EU mulls more Zim sanctions

June 20, 2008 12:00 am

, BRUSSELS, June 20 – The EU, pressed by Britain, on Friday threatened President Robert Mugabe’s regime with more sanctions, seeking to exert pressure ahead of a run-off presidential vote in Zimbabwe.

In its summit conclusions, the EU said it was "deeply concerned" by the surge in violence and intimidation in Zimbabwe ahead of next Friday’s second round poll.

"The European Council reiterates its readiness to take additional measures against those responsible for violence," the leaders said in their statement.

Gordon Brown, prime minister of former colonial power Britain, at a press conference after the two-day summit, slammed the Mugabe regime as a "criminal cabal".

The veteran Zimbabwean leader’s "increasingly desperate and isolated regime" was carrying out a blatant attempt to intimidate political rivals and steal the elections, he told reporters.

"People should be horrified by what is happening to opposition candidates," he added, citing statistics that 59 people had been murdered and 2,700 men and women beaten and tortured as well as thousands made homeless during campaign violence.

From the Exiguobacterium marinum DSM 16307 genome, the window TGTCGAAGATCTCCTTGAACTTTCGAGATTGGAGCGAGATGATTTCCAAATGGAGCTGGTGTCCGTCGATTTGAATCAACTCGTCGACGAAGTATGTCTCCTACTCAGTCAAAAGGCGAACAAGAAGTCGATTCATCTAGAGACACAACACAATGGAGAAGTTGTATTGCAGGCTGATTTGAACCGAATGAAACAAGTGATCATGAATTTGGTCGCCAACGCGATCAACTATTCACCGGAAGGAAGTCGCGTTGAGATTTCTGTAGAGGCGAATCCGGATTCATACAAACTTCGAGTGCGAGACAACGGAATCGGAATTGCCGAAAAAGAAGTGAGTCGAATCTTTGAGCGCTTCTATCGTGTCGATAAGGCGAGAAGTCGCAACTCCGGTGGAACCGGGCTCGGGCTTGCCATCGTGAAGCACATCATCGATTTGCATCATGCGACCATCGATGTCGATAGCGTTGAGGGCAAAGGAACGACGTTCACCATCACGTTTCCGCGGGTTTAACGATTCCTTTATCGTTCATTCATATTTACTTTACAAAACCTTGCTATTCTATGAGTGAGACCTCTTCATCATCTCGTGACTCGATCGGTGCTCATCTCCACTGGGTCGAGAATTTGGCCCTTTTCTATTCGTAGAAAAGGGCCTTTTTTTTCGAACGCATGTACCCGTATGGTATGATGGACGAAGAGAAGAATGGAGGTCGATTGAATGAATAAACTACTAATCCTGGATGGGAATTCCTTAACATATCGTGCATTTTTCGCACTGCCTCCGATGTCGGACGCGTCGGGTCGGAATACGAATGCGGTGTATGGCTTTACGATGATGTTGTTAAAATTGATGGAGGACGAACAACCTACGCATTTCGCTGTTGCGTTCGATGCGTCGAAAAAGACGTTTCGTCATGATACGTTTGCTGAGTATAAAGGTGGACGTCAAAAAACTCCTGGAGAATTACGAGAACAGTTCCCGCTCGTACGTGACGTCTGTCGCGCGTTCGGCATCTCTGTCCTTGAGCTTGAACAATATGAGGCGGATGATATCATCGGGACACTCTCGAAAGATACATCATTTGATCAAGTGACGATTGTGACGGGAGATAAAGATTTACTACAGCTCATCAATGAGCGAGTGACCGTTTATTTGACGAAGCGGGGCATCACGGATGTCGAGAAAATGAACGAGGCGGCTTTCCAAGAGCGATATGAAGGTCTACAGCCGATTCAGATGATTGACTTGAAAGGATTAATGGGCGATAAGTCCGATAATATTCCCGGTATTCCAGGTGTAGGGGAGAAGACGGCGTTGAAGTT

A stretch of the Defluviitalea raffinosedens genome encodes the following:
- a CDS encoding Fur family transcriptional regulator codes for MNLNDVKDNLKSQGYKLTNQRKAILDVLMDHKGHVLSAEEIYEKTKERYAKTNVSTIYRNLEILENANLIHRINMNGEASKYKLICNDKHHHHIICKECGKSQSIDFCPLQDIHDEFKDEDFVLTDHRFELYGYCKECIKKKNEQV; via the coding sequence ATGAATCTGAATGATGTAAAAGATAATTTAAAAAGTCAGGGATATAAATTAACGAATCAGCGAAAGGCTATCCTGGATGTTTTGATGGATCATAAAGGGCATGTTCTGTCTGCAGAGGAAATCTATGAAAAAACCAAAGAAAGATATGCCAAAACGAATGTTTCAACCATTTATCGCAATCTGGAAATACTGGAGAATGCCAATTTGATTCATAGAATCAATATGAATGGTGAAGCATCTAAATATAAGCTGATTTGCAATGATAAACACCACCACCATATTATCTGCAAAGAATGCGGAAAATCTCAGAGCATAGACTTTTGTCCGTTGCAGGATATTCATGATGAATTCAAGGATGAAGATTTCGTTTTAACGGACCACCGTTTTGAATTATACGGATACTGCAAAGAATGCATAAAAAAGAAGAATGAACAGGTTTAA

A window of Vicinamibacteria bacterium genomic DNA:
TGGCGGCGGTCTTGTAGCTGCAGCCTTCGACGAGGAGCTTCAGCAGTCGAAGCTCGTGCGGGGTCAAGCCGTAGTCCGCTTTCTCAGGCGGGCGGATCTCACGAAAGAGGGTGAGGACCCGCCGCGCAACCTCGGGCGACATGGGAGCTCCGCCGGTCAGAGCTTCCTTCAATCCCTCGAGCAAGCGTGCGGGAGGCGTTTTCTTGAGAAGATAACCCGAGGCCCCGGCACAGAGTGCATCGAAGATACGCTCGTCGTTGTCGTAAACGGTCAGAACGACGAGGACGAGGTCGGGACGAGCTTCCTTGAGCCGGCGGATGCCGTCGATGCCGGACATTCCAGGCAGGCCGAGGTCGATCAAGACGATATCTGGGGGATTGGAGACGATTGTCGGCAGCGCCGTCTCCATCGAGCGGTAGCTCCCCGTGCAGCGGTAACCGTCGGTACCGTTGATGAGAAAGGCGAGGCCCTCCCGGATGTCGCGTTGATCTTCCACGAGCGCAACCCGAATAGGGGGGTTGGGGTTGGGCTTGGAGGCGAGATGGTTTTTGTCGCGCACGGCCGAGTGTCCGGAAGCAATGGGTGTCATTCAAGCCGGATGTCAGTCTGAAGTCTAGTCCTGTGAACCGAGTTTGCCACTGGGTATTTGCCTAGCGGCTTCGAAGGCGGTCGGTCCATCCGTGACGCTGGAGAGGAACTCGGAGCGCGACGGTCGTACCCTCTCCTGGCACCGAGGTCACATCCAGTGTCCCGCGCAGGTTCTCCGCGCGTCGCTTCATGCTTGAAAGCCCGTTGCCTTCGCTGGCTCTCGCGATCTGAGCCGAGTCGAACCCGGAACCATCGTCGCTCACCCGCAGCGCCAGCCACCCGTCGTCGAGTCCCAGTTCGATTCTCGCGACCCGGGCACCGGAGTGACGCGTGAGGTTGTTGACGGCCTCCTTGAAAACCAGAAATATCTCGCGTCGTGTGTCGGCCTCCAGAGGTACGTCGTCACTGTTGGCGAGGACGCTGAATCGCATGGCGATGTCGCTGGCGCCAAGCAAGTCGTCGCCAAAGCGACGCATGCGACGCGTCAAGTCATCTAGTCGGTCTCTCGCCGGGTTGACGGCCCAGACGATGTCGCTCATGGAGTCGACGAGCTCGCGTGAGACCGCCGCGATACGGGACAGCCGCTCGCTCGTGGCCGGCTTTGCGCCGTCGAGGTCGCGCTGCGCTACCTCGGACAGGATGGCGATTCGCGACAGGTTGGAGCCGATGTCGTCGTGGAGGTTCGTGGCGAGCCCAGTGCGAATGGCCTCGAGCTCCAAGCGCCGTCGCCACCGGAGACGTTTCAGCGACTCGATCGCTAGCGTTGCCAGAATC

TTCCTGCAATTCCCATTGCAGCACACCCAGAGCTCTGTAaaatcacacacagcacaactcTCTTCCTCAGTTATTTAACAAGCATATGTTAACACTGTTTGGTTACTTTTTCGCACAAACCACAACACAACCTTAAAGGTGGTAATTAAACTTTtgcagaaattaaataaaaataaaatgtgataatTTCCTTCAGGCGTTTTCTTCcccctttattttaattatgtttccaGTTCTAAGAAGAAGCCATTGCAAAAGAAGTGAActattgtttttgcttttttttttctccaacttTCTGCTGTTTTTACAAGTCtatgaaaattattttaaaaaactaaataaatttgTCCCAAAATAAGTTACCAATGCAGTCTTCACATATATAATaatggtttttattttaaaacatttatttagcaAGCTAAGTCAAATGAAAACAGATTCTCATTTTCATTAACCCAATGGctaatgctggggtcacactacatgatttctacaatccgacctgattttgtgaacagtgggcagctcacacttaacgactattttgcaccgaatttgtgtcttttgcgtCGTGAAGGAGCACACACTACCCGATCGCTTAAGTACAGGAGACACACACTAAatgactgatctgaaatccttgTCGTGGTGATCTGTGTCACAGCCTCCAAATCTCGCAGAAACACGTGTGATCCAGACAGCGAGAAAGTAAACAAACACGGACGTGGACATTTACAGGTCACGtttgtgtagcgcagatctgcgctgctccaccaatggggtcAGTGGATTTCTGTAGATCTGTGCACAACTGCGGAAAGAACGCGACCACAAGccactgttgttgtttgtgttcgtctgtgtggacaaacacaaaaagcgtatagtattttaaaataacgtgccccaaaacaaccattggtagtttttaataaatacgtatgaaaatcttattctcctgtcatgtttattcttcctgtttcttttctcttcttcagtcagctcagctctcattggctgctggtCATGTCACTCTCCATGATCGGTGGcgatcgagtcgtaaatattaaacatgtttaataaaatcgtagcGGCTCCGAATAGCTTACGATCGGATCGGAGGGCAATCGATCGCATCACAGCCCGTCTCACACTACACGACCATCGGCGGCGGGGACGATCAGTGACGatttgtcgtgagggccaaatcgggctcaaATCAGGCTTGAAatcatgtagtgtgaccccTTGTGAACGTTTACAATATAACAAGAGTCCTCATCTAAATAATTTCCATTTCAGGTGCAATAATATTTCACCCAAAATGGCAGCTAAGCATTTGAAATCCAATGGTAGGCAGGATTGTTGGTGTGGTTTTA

European Humanitarian Aid Commissioner Louis Michel also expressed "deep concern" at the worsening situation in Zimbabwe exactly a week ahead of the second round, where Mugabe will face Morgan Tsvangirai, leader of the opposition Movement for Democratic Change (MDC), who topped the first round poll.

"The campaign of violence and intimidation must stop," he added.

The EU "is sending a very strong signal" Slovenian Foreign Minister Dimitrij Rupel, told the main post-summit press conference, while adding that the bloc’s capacity to act was "quite limited".

The 27 members of the EU "have a moral voice," he stressed.

He, like Brown, stressed the "crucial" importance of election monitors for such votes.

The EU has proposed sending observers for the vote but Harare rejected the idea.

In their statement, the leaders called on the Southern African Development Community and the African Union "to deploy a significant number of election monitors" as soon as possible, and ensure they stay in place until the election is over and the results announced.

"It is vital that ordinary Zimbabweans vote on election day and their votes are counted swiftly and transparently," it said.

The EU "remains deeply concerned by the situation in Zimbabwe and reiterates the need for the upcoming second round of presidential elections on 27 June to be held in a peaceful, free and fair environment in accordance with international norms and standards," the leaders said.

Meanwhile, in Zimbabwe, 84-year-old Mugabe warned that he would not leave power until land was returned to the majority black population, state media reported Friday.

The European Commission, the EU’s executive, is the biggest aid donor to Zimbabwe, providing 90.7 million euros last year in humanitarian assistance and other support to its population.

In June 2007, the EU strengthened its 2002 sanctions slapped on Mugabe’s regime, citing repression of the opposition and repeated human rights violations.


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